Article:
Update to Study Finds No Cases of COVID-19 Linked to Recreational Waters Receiving Wastewater Effluent

Emerging Issues

The study published in the journal Nature npj Clean Water reports water bodies influence by treated or untreated wastewater are likely not associated with the spread of COVID-19. The paper’s authors include distinguished Internal Water Association Fellow Dr. Charles Haas.

From the paper’s summary….

The challenges posed by COVID-19 require many diverse fields of research engagement to address. Understanding risks relating to exposure of the infectious agent, SARS-CoV-2, is key among them. Kumar et al. have assembled relevant literature with the aim of developing a risk assessment for recreators using bodies of natural water. However, the authors have introduced a number of shortcomings into their analysis, which in our opinion results in a substantial overestimate of the underlying risks of exposure and infection. We briefly discuss them below.

Despite prolonged SARS-CoV-2 RNA detection in the stool of infected and convalescent patients1, observations of intact virions2 and evidence of virion infectivity in stool are sparse3. In nasopharyngeal clinical specimens, RNA is found to be more persistent (median duration 34 days) compared to culturable virus4 (median duration 7 days), thus establishing that observations of SARS-CoV-2 RNA alone are not sufficient to confirm the presence of infectious virus.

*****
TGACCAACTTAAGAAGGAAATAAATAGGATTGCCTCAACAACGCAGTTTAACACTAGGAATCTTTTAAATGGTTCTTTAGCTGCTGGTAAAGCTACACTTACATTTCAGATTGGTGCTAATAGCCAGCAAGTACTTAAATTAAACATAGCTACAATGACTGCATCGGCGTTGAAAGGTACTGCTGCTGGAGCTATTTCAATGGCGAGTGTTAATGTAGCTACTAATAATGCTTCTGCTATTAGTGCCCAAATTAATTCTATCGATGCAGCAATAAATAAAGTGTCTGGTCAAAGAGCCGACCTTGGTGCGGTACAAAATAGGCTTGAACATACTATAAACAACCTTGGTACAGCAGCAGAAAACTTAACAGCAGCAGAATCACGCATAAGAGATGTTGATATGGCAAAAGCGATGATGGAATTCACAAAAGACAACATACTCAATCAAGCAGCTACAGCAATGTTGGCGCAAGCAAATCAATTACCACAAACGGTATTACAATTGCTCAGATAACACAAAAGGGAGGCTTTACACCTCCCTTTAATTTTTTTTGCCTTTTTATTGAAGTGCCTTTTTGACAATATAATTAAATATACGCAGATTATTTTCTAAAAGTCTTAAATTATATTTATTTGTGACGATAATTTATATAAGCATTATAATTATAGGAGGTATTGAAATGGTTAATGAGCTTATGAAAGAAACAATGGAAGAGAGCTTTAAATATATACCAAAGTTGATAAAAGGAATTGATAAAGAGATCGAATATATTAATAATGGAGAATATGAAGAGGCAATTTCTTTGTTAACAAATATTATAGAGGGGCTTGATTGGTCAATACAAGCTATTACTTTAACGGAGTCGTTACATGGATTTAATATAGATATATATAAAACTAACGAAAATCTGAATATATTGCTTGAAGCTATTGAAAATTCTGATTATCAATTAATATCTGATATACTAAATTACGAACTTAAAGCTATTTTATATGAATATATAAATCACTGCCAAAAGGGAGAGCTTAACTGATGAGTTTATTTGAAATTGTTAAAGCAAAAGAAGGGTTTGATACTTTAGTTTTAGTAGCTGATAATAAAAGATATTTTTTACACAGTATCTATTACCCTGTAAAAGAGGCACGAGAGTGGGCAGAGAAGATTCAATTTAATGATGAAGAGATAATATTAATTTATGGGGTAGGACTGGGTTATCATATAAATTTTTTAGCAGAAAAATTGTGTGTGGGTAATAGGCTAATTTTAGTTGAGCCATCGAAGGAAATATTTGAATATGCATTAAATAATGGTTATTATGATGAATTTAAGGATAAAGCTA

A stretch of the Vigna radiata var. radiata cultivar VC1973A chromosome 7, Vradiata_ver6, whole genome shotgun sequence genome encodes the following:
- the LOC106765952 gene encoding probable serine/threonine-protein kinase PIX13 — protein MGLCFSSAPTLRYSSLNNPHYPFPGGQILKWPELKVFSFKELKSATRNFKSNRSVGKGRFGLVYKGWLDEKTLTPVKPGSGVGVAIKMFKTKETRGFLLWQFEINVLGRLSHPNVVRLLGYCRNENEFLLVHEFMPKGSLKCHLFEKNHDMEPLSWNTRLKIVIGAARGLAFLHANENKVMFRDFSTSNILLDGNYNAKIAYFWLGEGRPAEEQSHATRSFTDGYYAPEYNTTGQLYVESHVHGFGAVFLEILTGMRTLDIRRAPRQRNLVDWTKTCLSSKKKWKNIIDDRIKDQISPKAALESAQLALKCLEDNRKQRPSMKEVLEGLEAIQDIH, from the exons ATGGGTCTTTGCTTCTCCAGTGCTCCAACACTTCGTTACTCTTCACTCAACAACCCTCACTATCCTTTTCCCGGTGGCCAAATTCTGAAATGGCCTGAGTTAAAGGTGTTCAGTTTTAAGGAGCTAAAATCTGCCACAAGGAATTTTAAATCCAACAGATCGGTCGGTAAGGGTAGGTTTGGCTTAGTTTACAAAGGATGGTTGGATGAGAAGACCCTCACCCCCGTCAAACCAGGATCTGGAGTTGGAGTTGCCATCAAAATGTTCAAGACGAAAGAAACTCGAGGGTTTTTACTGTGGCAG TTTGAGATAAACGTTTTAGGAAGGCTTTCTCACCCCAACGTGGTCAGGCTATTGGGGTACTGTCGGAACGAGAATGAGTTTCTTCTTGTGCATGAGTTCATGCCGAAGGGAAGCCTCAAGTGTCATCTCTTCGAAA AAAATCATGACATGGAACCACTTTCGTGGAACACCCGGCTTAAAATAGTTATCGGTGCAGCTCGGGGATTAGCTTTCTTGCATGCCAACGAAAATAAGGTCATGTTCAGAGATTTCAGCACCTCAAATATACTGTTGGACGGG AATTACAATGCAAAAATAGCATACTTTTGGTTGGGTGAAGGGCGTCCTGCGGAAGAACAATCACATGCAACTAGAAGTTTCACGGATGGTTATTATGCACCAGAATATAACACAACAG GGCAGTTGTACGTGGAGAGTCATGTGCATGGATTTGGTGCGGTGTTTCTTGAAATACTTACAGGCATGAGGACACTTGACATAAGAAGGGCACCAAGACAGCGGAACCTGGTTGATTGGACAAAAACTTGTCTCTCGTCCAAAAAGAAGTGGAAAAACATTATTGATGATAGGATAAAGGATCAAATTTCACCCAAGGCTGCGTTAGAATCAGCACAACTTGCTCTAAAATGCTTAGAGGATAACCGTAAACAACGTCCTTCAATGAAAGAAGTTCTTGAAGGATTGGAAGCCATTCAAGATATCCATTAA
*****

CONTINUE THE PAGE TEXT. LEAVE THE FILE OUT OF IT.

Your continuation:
it is likely that the risks of SARS-CoV-2 infection associated with recreational exposures to waters under the influence of treated wastewater (if any) are orders of magnitude below those estimated by Kumar et al. despite their assertion that “the estimated chance of infection for COVID-19 in this study could be underestimated.” Thus, it is unsurprising that, to our knowledge, no cases of COVID-19 have been linked to such exposures. We would also note that further work is needed in the contexts of unsewered areas, lower and middle income countries with uncontrolled waste management, and open defecation7.

Continuing reading the study…